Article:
Monday, March 07, 2011

Rice research and development


Rice is the second most important cereal in the world and staple food to about two billion people.

Rice germplasm evaluation field at NARI Bubia, outside Lae
Production is geographically concentrated in Western and Eastern Asia with more than 90%of world output. China and India, which account for more than one-third of global population, supply over half of the world's rice. Brazil is the most important non-Asian producer, followed by the United States. Italy ranks first in Europe.
Although rice is not a traditional crop to Papua New Guinea, it has been cultivated for over 100 years and has become a staple food to many people, with an estimated consumption of over 300,000 tonnes per annum.
Rice and grains have emerged strongly during the post-war era in PNG.
It has now become prominent in the household food basket, thus contributing a significant part to national nutrition and calorie requirements.
Despite its popularity, almost all the rice consumed in PNG is imported.
Importing rice is one of the most-contentious food policy issues in PNG. Commentators have suggested that the local population is becoming too reliant on imported rice.
These concerns prompted policymakers in the 1990s to set an ambitious target to produce approximately 50,000 tonnes by the end of the decade.

NR 1- 'C Fields'
Despite these goals, rice production in PNG has made little progress.
The estimated 10,000 tonnes produced is not sufficient to meet the growing demand. The scale of production has been limited by various technical, sociological, economic and institutional constraints.
PNG’s shifting farming systems, labour intensity and productivity, pests and diseases, have become major contraints.
These have been compounded with lack of continuous supply of pure seed, appropriate milling facilities, and lack of information and training.
The National Agricultural Research Institute (NARI) has been active in promoting rice and grains development through scientific research since 2001 when all rice and grains research was transferred from the Department of Agriculture and Livestock (DAL).
Research on rice and grains is aimed at addressing issues of food security and self-reliance with opportunities for people to participate in national development of rice production, distribution and consumption.
NARI rice and grains project takes heed of smallholder rice production using new and improved knowledge, information and technologies derived from scientific research under PNG conditions.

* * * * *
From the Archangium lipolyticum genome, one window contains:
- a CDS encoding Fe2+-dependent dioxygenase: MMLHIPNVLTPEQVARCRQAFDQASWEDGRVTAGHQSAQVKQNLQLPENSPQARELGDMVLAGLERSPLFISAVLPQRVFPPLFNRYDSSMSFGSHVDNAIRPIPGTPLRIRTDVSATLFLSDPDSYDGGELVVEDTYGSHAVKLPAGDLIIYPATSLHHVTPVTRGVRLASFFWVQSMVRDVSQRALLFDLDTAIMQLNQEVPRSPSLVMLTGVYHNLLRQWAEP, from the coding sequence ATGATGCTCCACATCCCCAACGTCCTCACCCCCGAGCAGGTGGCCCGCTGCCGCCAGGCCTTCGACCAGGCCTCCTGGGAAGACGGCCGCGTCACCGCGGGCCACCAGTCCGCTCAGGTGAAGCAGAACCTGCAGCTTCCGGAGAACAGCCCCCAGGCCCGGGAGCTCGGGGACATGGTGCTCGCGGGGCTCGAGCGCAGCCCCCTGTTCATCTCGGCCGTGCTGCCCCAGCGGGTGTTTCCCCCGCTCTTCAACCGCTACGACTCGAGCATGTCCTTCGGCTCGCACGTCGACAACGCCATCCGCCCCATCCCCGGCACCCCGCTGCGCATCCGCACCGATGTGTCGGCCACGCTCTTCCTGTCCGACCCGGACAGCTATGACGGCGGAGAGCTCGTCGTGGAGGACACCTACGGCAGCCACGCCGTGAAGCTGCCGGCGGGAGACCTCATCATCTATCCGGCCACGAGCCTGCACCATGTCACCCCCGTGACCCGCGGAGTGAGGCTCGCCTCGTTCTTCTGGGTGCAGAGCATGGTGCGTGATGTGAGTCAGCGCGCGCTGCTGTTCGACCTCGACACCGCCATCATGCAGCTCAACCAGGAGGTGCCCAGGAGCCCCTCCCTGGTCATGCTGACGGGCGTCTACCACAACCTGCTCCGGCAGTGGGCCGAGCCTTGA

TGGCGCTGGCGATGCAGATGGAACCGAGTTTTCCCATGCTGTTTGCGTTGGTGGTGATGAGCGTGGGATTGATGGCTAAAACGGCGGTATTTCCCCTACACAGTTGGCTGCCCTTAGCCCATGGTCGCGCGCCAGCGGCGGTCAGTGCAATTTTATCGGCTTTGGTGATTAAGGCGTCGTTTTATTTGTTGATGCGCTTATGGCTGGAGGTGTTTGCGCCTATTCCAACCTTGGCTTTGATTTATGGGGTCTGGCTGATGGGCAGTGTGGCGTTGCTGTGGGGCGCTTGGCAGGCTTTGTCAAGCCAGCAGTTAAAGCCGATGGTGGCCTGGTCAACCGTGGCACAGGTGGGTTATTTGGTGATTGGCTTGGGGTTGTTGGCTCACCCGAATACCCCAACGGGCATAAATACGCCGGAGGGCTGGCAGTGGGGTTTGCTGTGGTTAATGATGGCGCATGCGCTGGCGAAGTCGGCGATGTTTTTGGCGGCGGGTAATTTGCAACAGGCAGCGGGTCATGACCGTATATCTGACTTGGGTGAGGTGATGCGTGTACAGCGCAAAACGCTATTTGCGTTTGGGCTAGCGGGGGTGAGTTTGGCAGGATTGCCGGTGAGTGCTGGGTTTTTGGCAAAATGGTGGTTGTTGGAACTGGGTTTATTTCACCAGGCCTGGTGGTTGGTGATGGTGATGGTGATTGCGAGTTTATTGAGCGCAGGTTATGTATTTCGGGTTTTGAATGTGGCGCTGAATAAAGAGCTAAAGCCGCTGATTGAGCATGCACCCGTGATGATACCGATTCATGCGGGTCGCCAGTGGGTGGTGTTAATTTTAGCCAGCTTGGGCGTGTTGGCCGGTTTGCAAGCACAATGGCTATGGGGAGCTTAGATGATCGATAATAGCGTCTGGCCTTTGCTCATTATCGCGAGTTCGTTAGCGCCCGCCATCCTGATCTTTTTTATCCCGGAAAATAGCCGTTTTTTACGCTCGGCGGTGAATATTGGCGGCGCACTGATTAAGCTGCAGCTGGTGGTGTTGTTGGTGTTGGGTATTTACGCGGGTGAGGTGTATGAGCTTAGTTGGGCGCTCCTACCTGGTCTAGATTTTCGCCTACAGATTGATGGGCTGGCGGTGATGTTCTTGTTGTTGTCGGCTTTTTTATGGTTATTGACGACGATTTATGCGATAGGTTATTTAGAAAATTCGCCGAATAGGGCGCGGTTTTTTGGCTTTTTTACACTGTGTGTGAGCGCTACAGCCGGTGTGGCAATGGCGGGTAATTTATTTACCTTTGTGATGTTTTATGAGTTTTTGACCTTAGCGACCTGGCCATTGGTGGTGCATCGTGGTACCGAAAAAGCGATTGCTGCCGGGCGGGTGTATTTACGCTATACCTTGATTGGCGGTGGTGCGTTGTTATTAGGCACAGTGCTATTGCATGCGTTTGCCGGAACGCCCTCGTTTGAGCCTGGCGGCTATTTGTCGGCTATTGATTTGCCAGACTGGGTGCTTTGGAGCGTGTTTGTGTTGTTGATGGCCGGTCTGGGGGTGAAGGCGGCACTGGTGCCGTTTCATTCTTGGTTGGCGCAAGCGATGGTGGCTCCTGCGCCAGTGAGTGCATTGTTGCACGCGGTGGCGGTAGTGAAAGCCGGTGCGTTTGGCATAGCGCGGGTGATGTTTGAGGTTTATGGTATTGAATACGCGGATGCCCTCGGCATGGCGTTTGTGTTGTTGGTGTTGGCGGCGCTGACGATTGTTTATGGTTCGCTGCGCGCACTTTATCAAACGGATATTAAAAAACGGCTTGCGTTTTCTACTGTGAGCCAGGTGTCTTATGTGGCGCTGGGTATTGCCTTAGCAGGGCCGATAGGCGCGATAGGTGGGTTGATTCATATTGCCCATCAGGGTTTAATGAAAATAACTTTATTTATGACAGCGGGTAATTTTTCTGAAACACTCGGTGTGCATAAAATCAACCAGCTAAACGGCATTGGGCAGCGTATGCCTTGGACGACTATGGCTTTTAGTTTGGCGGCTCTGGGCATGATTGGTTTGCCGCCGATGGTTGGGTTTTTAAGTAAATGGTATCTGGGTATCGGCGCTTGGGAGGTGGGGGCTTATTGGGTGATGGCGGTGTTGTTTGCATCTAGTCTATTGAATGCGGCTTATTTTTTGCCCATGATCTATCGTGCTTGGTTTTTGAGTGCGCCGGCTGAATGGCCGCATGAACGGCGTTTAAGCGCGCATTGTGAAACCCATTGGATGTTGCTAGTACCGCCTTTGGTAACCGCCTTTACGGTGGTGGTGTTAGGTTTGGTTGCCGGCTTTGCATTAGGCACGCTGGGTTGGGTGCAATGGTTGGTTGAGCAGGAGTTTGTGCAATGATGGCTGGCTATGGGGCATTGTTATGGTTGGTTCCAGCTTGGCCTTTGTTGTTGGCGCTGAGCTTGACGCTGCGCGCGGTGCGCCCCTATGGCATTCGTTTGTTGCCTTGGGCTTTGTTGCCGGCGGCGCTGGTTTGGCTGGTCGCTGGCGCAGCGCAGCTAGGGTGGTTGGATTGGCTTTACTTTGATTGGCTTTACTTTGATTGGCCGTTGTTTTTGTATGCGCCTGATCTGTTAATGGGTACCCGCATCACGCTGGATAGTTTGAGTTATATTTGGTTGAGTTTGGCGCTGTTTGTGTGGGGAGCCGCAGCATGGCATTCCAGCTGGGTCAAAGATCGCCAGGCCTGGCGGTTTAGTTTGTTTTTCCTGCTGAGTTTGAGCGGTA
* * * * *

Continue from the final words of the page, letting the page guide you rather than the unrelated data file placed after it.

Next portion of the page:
The current focus of NARI rice and grain project is on introduction and evaluation of upland rice varieties to contribute to improved productivity, quality and quantity of production.
Most of PNG’s local rice production is taking place in remote areas like Finchhafen and Garaina in Morobe, Maprik in East Sepik and inland Bougainville.
Therefore, it is necessary to have a number of varieties available for farmers at any given time that are high-yielding under low input, resistant to important pest and diseases, good eating qualities spread over diverse agro-ecological conditions.
In May 2006, NARI released four rice varieties to the PNG farming community (NARI Rice (NR) 1, NR 9, NR 15 and NR 16) suitable for upland production in the lowlands.
With a total of 1100 varieties obtained from the International Rice Research Institute in its germplasm collection, the project is identifying varieties that can stand out and suit a wide range of environments in PNG.
In some rice growing places such as Finschhafen and Garaina, growers have selected and maintained suitable landraces from earlier introductions.
“Waria Sunlong” of Garaina and Waria valley, and “Finsch Brown”, “Sukong Turung”, and “Finsch White” of Finschhafen are some examples.
Supply of good quality seeds is vital for rice production in the country.
Currently, the supply of rice seeds is coordinated by DAL.
Seeds of NARI rice varieties are distributed from NARI regional centres and can also be sourced through provincial DALs.
With annual import bill running into millions of kina, efforts to reduce import dependency remain a major challenge.
These efforts are being aided by various overseas governments, aid agencies and NGOs.
The government’s efforts are manifested in DAL policy document: ‘Papua New Guinea Rice Development Policy 2004 – 2014’.
This document is the successor to the National Rice Policy of 1998.
The latest policy document recognises the importance of rice as a staple food for the people of PNG and proposes a range of policy and programme interventions to provide a clear policy environment to mobilise resources to promote sustainable domestic rice development.
It provides a framework for partnership between the government and its development partners and donor agencies to support the domestic rice development.
Attempts to achieve self-sufficiency in domestic rice production over the years have had limited success, although it is a proven fact that rice can be grown in PNG. Despite renewed interest and recent reports of a surge in rice cultivation by local farmers throughout the country, domestic rice production is still remains minor and highly local.
This calls for coordinated efforts to review the factors which hinder domestic rice production in the country. Issues on access to rice milling facilities, shortage of trained personnel, technical support and credit facility, poor infrastructure and market access, continuous supply of pure seeds, information and support services, quality of locally-grown rice, and other contributing factors need to be addressed.
Research and extension support also need to be strengthened and supported to drive rice development in PNG.
Rice development needs to be promoted to the farming community for food security, income opportunity, and improved living standard of the rural population.
NR 1- 'C Fields' (before flowering)

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